To judge the truth or falsehood of this statement requires the construction of a series of contexts in which it is possible to understand the words and the ideas expressed by their composition to have meaning about which argument may proceed.
On the face of it, and interpreted with a minimum of real-world knowledge, without which no context can be sufficiently reconstructed, the statement affirms that there is something in (the state of) Kentucky which predominantly reflects electromagnetic radiation in the wavelength range ~450-495nm. This much can easily be shown to be true, but the truth of the full statement is contingent on the grass in that state also having that property, and this is rather more problematic. It is reasonable to assume that the reference is to Poa pratensis, but even this specific grass is not in fact blue. The seedpod passes through a blue stage as it matures, but, unlike flowers, grasses are characterized by the enduring hue of the stalk, not by a moment in the life of a small part of themselves.
The line is the title of a song and it is necessary that it be true in some sense, or the song would be meaningless, worthless. Let us postulate that the song is not in fact worthless, that there is truth in this statement, and try to uncover the type of truth that lies within it.
Truth is entirely context-dependent, because meaning is entirely context-dependent. Much of the difficulty in determining what is true comes from insufficiently rigorous definition of the context in which the statement to be assessed is made*. Here we begin to see that the truth of the implicit and explicit statements in the above sentence must be considered each in a context of its own. The word ‘blue’, in the absence of any context other than what it conveys in isolation to a normal speaker of English, suggests a colour. In this context it would be clearly false to say that the genus Poa is blue. The grass of Kentucky is, however, nominally associated with the colour blue, and in the context of socio-cultural symbolism it may clearly be held to be true that the grass in Kentucky is blue. This is important, because if it were not so the line would be weakened to the point of meaninglessness. But it also shows that acceptance of the statement as true depends on our placing it in a context quite different, scarcely even intersecting, from the original context in which placed the term blue.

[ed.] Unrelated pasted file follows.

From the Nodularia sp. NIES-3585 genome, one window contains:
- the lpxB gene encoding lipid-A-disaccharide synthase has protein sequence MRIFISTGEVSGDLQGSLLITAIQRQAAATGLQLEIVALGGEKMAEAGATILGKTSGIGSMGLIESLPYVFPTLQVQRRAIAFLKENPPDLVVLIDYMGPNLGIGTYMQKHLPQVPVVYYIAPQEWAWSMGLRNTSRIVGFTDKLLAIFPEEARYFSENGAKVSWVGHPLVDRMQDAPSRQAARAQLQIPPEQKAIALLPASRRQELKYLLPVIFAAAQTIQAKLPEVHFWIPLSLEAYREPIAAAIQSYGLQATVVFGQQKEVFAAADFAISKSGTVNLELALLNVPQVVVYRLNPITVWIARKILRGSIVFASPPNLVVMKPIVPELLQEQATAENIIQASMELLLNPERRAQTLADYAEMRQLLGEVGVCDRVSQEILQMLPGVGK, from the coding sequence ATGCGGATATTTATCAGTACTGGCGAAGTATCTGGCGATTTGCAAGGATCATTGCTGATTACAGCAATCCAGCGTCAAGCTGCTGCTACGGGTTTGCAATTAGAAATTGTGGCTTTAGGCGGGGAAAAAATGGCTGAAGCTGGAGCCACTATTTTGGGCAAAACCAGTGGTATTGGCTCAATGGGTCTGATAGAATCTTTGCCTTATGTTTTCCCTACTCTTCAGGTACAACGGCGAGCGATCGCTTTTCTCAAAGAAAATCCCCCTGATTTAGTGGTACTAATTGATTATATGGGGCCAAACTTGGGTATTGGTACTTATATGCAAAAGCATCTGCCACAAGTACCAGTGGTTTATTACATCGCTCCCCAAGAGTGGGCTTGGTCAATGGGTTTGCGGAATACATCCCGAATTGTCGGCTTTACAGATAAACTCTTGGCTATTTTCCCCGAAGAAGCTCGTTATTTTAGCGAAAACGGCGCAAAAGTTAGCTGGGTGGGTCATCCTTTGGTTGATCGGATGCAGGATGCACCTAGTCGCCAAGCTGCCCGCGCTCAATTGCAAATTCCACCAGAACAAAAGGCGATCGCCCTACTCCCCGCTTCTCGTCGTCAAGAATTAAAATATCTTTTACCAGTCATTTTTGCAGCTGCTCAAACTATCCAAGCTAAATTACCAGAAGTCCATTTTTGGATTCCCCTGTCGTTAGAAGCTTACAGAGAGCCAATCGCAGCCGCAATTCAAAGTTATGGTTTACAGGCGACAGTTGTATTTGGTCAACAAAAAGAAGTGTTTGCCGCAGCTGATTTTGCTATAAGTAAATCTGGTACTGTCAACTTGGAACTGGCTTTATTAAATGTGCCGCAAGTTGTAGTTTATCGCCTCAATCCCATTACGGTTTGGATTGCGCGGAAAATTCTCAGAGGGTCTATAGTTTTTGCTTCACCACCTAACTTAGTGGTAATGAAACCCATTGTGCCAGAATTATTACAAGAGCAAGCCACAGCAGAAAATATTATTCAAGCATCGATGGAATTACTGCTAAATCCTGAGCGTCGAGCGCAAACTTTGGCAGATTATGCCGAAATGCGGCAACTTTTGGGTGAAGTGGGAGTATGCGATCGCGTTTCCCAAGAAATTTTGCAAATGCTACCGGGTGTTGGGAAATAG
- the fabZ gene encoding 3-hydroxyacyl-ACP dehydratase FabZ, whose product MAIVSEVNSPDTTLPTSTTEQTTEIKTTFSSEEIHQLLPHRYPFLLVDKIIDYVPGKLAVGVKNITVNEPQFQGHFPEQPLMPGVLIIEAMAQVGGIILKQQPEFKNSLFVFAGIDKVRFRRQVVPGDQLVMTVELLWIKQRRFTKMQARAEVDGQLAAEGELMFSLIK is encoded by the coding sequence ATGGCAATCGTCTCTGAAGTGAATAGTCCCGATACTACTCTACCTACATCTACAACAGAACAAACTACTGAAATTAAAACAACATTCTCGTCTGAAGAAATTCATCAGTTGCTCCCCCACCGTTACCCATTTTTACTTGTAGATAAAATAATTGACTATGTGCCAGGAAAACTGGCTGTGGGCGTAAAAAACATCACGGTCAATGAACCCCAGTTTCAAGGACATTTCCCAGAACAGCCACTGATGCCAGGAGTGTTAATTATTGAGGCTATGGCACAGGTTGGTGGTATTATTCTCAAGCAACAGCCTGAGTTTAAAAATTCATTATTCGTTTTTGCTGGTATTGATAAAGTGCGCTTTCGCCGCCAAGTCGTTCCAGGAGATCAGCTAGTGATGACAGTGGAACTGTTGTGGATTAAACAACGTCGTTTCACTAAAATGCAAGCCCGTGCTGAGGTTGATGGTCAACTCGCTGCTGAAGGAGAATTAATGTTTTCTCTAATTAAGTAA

The Kentucky reference suggests that it is a country song, and is therefore, about some guy getting drunk because his girl has left him. Suddenly we are making considerable progress, because this leads us to the idea that the other thing in Kentucky which is, in the context of human emotion as expressed in fireside slang, blue, is the singer himself. This can be established beyond doubt by listening to the song, and it will be found to be true. It also gives the line a dramatic interest which the mere affirmation of the existence of blue doors, cars, trousers or lawnmowers in that beautiful part of the world could not possibly have. But note that there is no overlap whatsoever between the contexts in which it is necessary to understand the use of the term ‘blue’ in order to attribute the quality of truth to the original statement.
I conclude, therefore, that the proposition is demonstrably true, and that the non-intersecting contexts in which the parts of the proposition must be interpreted are contained within it, at least when it is read by the kind of person for whom it was intended. So not only truth, but successful communication.
*"You don’t love me anymore, you’re seeing that blonde at number 27." "My darling, I cannot answer this accusation, you are insufficiently rigorous in defining the epistemological context of your remarks."